The Norway Spruce canopied me and the child at my chest on the grounds of Yew Dell Gardens. Morning light filtered through the spiny branches yielding young cones resembling pink berries. I touched and tasted the sap, more floral and fragrant than sweet. I breathed the air, not yet heavy with the day's heat, but warm and waking. I walked across the soft bed of fallen needles, a nest of comfort, under the shadows of ancient ones whispering their secrets of longevity.

I read later that this ancient tree belongs to the species of the oldest single living tree and was the first gymnosperm genome to be sequenced by scientists. Its evergreen limbs form protective coating on their spiky leaves that protects chlorophyll - alchemical component that transforms light into nourishment - and retains precious water - essential life element. The variation is great between individuals but each tree features th

e hardy characteristics that keep its boundaries to outside harshness impermeable. External storms inform the plant's growth, touch the bark and the roots, but do not penetrate the energetic center. Thus, the trees continue to flourish, aeons old.

Illness wore down our whole family, forcing an abbreviated quarantine. Quarantine: forty days, period of transformation. While we were only sick for a week, the time began simultaneously with a sabbatical from social media. The last twelve days of Lent invited the deep healing of body and spirit, painful and purging and profound. The upper room of our home became the Hermitage.

Solitude: foundational fodder for an intentional life, but the cave I have come to fear to enter. Anxiety meets me there, existential dread, and terror for my children, all children. But I came back to my breath, again and again, and the beating of my heart. Everything alive is breathing. Everything alive is beating. Everything dead is to be held with the awareness that something new, somewhere, will be born from it. I'm connected to all of it. I'm dying and living. I can be reborn.

Relationship: as Merton wrote, what saves us all in the end. I reached out to friends who are also

suffering. I spent time with my people. I loved on my little ones without mental interruption. I listened to the news and wept as I have been unable to for weeks because the information came to me in stories, one at a time. I felt the singeing sorrow wrapping us in fire and I shared about the pain with people in a circle of chairs. I felt the bomb's reverberation without my eyes on a screen. I have no answers. I have awareness I can practice. I have hands to extend, hands to put to work, hands to hold.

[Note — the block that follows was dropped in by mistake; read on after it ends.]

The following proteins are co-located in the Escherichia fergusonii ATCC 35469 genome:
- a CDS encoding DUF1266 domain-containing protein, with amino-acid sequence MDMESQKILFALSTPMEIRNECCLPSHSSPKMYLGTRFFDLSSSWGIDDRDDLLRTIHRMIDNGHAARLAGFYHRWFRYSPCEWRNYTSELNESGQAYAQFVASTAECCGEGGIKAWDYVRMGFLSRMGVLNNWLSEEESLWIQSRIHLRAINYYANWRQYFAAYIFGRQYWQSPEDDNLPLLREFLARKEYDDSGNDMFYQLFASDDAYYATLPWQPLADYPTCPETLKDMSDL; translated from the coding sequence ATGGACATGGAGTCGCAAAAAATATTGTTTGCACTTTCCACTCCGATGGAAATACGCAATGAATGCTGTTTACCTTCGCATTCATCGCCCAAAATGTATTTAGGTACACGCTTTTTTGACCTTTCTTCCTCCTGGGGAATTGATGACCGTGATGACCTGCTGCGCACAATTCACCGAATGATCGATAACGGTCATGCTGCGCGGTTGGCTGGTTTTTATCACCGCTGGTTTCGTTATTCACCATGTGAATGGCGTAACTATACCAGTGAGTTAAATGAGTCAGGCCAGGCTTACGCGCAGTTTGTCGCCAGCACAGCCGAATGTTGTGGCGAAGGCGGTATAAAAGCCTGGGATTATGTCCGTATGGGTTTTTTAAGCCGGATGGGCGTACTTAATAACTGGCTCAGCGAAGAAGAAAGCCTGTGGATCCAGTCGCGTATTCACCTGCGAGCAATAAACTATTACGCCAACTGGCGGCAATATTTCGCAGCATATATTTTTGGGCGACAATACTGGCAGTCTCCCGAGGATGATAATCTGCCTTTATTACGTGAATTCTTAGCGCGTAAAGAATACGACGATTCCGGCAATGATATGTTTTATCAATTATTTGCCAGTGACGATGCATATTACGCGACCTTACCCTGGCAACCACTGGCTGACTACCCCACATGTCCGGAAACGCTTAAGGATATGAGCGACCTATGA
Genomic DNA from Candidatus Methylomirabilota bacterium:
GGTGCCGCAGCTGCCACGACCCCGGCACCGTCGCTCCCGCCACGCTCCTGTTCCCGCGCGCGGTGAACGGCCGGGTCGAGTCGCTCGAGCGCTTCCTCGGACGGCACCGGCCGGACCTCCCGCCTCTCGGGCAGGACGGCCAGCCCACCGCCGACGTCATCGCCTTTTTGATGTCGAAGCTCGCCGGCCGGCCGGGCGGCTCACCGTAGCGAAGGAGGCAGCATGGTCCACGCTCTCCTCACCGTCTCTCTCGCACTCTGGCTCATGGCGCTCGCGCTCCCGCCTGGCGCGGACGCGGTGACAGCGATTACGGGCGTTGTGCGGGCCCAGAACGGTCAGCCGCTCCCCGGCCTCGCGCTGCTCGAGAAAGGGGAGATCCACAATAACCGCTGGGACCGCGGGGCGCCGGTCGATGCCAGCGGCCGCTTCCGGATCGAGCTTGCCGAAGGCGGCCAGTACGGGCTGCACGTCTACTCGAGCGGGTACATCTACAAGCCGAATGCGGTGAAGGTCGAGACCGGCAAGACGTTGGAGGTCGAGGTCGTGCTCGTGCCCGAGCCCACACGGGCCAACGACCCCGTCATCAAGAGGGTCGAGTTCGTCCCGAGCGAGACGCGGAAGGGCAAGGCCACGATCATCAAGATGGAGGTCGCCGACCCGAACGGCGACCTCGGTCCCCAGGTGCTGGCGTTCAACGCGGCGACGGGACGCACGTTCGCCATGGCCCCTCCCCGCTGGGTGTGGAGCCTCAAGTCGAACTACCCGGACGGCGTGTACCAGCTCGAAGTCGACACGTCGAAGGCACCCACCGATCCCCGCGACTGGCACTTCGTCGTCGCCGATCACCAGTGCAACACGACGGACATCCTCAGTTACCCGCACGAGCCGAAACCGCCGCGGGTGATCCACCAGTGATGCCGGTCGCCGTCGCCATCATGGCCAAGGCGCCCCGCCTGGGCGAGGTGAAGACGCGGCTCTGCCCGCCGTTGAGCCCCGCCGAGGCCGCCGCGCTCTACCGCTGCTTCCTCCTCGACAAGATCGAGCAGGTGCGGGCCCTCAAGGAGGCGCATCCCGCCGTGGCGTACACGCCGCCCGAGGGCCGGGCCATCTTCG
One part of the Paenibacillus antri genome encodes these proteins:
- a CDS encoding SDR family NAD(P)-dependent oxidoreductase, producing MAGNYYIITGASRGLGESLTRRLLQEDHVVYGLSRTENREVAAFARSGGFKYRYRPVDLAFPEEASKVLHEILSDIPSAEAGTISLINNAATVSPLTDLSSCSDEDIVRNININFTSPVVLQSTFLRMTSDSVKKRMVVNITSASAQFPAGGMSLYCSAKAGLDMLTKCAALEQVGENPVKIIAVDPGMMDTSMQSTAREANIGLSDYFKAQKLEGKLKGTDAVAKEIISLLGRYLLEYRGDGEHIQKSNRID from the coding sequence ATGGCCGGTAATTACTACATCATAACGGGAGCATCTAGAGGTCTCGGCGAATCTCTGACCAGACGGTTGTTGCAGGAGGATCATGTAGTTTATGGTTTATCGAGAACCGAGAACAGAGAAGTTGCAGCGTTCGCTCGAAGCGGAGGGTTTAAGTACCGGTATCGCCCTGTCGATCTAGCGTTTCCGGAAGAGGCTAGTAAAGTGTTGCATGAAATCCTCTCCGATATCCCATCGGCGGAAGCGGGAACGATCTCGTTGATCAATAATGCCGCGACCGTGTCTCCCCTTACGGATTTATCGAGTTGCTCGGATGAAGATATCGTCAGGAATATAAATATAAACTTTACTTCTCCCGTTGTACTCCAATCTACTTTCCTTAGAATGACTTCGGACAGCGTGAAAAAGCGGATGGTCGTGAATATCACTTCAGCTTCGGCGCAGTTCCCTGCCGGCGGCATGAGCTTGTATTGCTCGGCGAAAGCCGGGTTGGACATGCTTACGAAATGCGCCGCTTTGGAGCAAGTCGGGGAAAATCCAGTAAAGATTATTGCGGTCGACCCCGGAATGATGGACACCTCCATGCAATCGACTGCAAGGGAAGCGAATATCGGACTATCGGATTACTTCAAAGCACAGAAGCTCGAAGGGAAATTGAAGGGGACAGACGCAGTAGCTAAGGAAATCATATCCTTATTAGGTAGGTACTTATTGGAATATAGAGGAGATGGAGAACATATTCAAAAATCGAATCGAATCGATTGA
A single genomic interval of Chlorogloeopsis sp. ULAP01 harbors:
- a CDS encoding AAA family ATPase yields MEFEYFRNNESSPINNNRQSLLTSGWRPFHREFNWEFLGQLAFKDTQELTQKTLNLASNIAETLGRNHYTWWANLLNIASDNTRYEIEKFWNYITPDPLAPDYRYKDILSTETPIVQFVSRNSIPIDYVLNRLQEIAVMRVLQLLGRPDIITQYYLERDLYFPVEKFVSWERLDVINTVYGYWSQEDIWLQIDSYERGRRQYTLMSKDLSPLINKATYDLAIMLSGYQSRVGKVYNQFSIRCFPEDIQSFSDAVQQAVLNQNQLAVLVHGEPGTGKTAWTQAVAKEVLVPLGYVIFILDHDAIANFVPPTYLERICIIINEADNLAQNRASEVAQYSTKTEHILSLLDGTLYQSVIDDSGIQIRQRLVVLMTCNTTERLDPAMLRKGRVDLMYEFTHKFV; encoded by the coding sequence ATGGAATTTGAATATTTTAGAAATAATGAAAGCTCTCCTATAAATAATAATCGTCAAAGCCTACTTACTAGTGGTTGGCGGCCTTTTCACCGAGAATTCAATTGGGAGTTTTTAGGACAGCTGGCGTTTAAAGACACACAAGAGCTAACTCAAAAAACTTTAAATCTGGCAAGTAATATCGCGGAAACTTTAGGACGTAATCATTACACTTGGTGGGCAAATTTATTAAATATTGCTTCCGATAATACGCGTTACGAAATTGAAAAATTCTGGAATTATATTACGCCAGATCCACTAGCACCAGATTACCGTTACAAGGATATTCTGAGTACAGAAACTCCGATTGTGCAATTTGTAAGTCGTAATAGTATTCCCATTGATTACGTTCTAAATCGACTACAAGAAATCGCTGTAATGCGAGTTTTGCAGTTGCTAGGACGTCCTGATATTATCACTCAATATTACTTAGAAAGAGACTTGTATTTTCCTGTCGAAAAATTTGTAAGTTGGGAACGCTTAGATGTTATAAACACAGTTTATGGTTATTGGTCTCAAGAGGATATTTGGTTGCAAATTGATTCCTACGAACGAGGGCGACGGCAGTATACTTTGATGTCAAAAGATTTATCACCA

Alignment: what happens when you remember your own inner wisdom and hook it to your feet. Feeling returned to the edges of my energetic appendages numbed by overconsumption and digital distraction. My heart ached again, my mind settled again, my body spoke up again, my spirit alighted again. I trusted I was all I could be, and so was enough. I did what I could do and paid attention to my life.

The next week, Holy Week, I felt intoxicatingly alive. Sensation returned like the sharp relief the morning after a terrible migraine, when suddenly you can open your eyes again. My children were playing again. The sun soothed us, the breeze refreshed us, and music brought us back to life. As we sat down to a hearty dinner on the porch under an umbrella's shade, I asked my oldest son about his favorite part of the day. Without hesitation, he responded, "Right now, eating this dinner out here with everybody."

The next night, he ritually received a foot-washing. He washed my feet and his brother's in return. He knew it was a way to teach us how to love. But first, curiously, he watched others enact the old, symbolic practice. He tenderly expressed, "I want to have my feet washed, but I feel nervous." Then, he accepted the reassurance of his mother's hand, his young friend Justice's kindness, and sat with his legs dangling above the ceremonial bowl. He smiled as his small, wet feet were dried in a soft towel.

He was eager to bend and pour the water over my feet. I breathed in, letting the gentleness of his inexpert fingers touch my heart, letting water trickle down my toes and from my eyes, letting the painful and powerful tenderness of sacrifice and resurrection wash me anew. When he finished, he hugged me close. "I love you, Mom. Let's do that again!" Later, after washing the feet of his baby brother, he spontaneously embraced him with passion. They held one another without self-consciousness. "Mmm. I love you, Ronin."

To share meals and wash each other's feet;

to choose personal presence and engaged action over information consumption and paralysis;

to stand under silent pines and sit in circles of people listening;

to trust the photosynthesis of my soul and balanced permeability;

to protect my spirit by preferring community and following my own creative movement;

to make space for healing, however long it takes;

to surrender the idea that anyone else knows better how I may best serve the world:

these are the daily fast I choose.

After early morning storms, we rose on Easter Sunday to a clear sky, stepping into water and light at play under our feet.